Aside from providing crowd-sourced, multi-format exportable design files for chips, SnapEDA also aspires to be a true community for builders and electronics engineers. Part of that is allowing people to vouch for designs and components, but another part is allowing them to build personal profiles on SnapEDA, which lists their community contributions, as well as tags that describe their expertise. The long-term vision is to use those to help connect them with companies who need to find specific talent. Baker says that it’s a big challenge for companies to find the right people to help them design and build hardware, so there’s a big opportunity in becoming a specialist network for that.
“A lot of the startups don’t know where to find designers,” she said. “Or they have designers, but they don’t know where to find the layout engineers [those who actually plot out the circuit board layout]. So our goal is to connect people who are specialized in different areas of electronic design. Electronic design is so niche, but there’s so many specialities even within electronic design.”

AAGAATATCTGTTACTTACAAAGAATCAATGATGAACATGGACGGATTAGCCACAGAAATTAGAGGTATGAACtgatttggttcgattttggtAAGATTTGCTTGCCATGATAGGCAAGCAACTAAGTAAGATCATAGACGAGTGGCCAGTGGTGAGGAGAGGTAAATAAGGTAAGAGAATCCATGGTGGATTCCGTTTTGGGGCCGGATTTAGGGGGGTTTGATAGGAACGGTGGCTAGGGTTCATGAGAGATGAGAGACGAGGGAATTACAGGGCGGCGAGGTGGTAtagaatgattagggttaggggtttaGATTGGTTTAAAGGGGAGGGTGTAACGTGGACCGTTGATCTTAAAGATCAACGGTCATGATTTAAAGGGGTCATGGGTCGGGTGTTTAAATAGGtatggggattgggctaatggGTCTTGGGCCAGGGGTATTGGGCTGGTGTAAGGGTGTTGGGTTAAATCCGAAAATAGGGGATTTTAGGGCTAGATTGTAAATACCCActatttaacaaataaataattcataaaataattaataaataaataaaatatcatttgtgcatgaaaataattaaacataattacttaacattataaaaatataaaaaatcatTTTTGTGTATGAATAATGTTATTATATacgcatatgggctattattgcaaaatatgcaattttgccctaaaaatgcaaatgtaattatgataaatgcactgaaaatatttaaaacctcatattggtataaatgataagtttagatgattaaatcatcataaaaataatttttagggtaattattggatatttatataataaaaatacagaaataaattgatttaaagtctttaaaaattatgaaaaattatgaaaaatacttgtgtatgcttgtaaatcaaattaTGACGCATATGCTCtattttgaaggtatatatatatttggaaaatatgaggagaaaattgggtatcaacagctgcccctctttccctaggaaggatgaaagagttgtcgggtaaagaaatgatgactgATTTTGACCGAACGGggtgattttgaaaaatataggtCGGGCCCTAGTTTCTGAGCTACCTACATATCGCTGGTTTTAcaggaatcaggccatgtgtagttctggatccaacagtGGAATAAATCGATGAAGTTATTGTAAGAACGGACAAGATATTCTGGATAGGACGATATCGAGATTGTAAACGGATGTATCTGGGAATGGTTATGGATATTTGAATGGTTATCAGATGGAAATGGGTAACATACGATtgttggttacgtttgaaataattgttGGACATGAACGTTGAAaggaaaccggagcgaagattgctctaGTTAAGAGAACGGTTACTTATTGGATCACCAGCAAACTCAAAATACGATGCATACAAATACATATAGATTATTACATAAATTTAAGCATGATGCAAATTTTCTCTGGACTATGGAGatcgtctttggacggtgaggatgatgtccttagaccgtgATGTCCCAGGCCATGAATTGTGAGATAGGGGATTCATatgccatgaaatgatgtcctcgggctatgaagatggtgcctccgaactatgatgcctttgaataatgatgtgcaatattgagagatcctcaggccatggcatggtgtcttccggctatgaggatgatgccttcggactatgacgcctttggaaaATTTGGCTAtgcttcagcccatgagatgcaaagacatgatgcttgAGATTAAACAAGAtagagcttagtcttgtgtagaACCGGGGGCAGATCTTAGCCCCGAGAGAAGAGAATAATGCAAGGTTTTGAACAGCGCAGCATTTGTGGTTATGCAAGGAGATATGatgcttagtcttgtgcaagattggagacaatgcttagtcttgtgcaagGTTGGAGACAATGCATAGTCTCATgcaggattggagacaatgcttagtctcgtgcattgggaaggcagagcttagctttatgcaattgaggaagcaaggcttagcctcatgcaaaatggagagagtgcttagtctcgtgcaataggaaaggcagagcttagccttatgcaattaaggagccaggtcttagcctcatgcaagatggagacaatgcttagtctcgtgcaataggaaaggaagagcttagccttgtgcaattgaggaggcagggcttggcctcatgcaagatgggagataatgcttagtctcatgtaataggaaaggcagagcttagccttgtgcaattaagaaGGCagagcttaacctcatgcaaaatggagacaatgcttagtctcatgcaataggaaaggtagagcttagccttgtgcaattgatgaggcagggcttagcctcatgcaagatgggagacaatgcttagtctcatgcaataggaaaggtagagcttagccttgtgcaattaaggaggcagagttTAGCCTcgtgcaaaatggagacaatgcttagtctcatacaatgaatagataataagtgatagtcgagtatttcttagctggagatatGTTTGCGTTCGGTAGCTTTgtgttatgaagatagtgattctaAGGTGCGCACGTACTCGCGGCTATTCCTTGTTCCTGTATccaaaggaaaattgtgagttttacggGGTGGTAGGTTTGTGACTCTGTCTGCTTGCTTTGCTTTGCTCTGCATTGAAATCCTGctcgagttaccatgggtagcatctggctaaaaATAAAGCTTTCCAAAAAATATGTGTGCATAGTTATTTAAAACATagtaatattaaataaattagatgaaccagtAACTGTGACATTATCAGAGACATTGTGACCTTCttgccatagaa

Someone needs to provide a central resource not only for connecting these individuals but also for keeping track of what hardware engineers are doing, and which ones are actually qualified to fill the needs of emerging hardware startups.
“We try to aggregate all the actions that people have taken on the site,” she said. “Because just the way that Github has made it so that people look at your online profile before they hire you as a software engineer, we think the same thing is going to happen for hardware.”
SnapEDA also has a manufacturing platform, where they produce their own boards for customers. They have both low-cost options sourced from China, as well as manufacturing partners based in Portland or Toronto for customers who would rather source things domestically.
Startups supporting hardware startups are becoming more numerous as the opportunity expands, with others like Upverter trying to capitalize on this growing movement. SnapEDA has a good model to follow in Github, but we’ll have to wait and see if hardware has matured enough as a startup category to fuel a big need for this kind of product and community. So far, the company is bootstrapped, but Baker says they’ll start looking for funding pretty soon.
Health gadget company Withings will announce in a few minutes a new funding round from Bpifrance, Idinvest Partners, 360 Capital Partners and existing investor Ventech. Out of the $ 30 million, $ 15 million comes from Bpifrance, the newly created public entity — BPI means Public Investment Bank in French. It is one of its first traditional VC deal.